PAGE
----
Help the rich

The Japanese government expects 40 million foreign tourists in 2020, which would be a new record. Obviously, many of these people will be coming for the Olympics, but the government seems to think this wave with money to spend is going to be a regular and permanent thing, and they want to be prepared for a future where such people feel welcome. Legalizing casinos is part of this vision, but that plan was mostly formulated before the current foreign tourist boom was confirmed, and, in a real sense, the so-called integrated resorts that are being planned as excuses to allow casino gambling may not be as necessary as they once seemed, but it’s too late to stop now.

You can’t have too much for rich people to do, so the latest plan, reportedly the brainchild of Chief Cabinet Secretary Yoshihide Suga, is to build 50 luxury hotels by the mid-2020s. Why luxury hotels and not just regular hotels? Why 50? So far, nobody has really clarified the reasoning behind this ambitious scheme, but in the end the biggest unasked question is: Why the government? Japan is a resolutely capitalist country, reverent to the invisible hand of the market. And while Japan has been jokingly called the most socialist liberal democracy in the world owing to its schemes to game the economy through elaborate spending plans (which invariably help political vested interests), the idea that they would blatantly come up with such a concept to lure rich foreigners seems almost funny.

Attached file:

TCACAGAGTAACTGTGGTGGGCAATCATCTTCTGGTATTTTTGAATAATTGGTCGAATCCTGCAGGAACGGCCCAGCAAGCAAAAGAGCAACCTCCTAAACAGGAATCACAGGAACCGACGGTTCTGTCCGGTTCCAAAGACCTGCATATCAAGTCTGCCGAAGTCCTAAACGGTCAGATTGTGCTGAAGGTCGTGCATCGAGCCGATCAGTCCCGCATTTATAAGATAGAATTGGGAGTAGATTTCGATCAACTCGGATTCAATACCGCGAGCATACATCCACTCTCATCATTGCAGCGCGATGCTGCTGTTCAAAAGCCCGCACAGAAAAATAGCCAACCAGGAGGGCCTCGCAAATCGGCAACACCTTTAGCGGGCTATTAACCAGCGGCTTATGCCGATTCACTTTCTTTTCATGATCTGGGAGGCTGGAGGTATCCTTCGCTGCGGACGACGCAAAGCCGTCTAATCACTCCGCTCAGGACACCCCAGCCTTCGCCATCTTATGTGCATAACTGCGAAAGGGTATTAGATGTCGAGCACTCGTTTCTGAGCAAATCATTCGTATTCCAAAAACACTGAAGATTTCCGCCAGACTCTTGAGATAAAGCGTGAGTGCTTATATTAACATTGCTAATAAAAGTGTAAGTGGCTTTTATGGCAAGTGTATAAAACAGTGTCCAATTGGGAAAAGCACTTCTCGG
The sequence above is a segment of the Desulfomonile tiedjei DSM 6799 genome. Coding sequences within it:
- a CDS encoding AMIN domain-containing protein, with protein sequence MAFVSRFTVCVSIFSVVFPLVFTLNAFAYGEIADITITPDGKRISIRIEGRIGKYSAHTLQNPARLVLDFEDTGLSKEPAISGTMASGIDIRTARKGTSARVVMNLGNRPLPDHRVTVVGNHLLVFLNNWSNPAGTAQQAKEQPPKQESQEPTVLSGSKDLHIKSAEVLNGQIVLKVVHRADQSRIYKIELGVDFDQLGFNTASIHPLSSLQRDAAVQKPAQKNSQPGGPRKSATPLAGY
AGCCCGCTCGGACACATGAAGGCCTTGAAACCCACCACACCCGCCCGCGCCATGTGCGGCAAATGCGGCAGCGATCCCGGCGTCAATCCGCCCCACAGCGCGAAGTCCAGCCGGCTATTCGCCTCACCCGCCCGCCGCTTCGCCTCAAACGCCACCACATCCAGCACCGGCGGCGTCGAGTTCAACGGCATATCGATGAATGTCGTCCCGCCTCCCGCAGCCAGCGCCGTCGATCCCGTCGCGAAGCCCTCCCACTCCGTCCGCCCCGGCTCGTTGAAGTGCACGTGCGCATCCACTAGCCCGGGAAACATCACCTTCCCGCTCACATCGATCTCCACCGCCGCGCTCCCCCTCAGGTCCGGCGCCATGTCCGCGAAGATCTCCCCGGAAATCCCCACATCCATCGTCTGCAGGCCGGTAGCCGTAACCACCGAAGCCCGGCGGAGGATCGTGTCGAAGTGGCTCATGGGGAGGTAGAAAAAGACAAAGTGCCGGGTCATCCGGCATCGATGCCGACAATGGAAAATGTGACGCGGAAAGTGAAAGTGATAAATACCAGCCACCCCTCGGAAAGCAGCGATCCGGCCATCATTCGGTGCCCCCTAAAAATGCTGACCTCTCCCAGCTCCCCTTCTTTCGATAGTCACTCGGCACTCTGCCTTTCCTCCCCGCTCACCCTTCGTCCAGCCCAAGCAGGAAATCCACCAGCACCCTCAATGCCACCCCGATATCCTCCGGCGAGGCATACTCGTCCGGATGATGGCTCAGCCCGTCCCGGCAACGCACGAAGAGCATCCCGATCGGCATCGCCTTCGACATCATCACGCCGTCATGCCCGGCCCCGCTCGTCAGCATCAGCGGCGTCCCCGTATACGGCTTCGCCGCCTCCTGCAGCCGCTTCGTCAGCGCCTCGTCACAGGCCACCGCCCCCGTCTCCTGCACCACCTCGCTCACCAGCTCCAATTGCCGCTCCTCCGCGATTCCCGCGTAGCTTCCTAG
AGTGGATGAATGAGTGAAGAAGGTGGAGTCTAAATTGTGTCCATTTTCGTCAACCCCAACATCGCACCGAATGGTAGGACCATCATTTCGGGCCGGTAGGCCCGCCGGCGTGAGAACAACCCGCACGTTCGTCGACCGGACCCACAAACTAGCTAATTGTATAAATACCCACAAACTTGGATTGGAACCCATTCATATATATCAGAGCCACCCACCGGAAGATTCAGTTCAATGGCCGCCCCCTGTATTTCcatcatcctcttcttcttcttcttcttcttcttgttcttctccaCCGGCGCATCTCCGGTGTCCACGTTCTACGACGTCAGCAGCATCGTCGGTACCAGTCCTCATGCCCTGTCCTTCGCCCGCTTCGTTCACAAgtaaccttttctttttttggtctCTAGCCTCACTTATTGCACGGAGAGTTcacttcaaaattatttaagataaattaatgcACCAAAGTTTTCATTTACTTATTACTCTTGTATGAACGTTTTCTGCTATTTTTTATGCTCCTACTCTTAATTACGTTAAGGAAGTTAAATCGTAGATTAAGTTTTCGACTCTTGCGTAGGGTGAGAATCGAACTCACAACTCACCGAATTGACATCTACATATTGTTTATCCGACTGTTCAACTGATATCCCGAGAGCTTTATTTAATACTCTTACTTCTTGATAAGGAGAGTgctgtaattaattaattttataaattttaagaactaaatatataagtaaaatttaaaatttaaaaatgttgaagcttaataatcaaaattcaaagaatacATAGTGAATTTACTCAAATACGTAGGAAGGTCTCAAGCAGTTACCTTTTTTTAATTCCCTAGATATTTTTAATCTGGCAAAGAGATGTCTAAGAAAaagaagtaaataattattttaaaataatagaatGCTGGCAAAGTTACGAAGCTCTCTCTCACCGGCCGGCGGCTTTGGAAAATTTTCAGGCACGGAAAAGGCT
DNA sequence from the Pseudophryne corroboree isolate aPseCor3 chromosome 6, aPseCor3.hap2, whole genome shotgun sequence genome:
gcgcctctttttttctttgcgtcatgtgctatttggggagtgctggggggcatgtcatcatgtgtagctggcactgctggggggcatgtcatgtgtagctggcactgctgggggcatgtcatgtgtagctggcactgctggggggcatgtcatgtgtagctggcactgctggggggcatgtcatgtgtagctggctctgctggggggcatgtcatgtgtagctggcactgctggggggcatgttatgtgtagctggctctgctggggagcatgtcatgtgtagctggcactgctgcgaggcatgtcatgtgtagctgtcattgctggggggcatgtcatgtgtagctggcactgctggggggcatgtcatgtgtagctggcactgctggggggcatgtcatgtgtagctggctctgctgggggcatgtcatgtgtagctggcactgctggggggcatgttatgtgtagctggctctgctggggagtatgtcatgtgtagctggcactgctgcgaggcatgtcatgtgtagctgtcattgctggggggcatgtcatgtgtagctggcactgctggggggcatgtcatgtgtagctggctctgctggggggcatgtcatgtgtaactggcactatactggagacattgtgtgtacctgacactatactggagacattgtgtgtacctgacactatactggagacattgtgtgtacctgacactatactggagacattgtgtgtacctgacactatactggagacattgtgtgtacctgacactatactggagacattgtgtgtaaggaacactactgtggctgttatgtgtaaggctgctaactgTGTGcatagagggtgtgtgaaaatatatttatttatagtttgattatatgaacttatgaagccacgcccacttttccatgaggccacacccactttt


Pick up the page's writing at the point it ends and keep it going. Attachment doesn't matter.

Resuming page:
Some media are saying the scheme was suggested by David Atkinson, a former Goldman Sachs analyst and advisor to the Japan National Tourism Organization who has been promoting inbound tourism for years as a solution to Japan’s fiscal woes. In the interviews Atkinson has given over the years, he doesn’t mention luxury hotels exclusively. He mainly says that Japan needs more rooms of a less traditional sort—fewer ryokan and onsen inns and more conventional Western style hotels where foreign guests can feel comfortable and make their own plans. The trouble with traditional Japanese accommodations is that they tend to take the guesswork out of everything. You eat what they serve you when they serve you and even tell you when to go to bed. Read More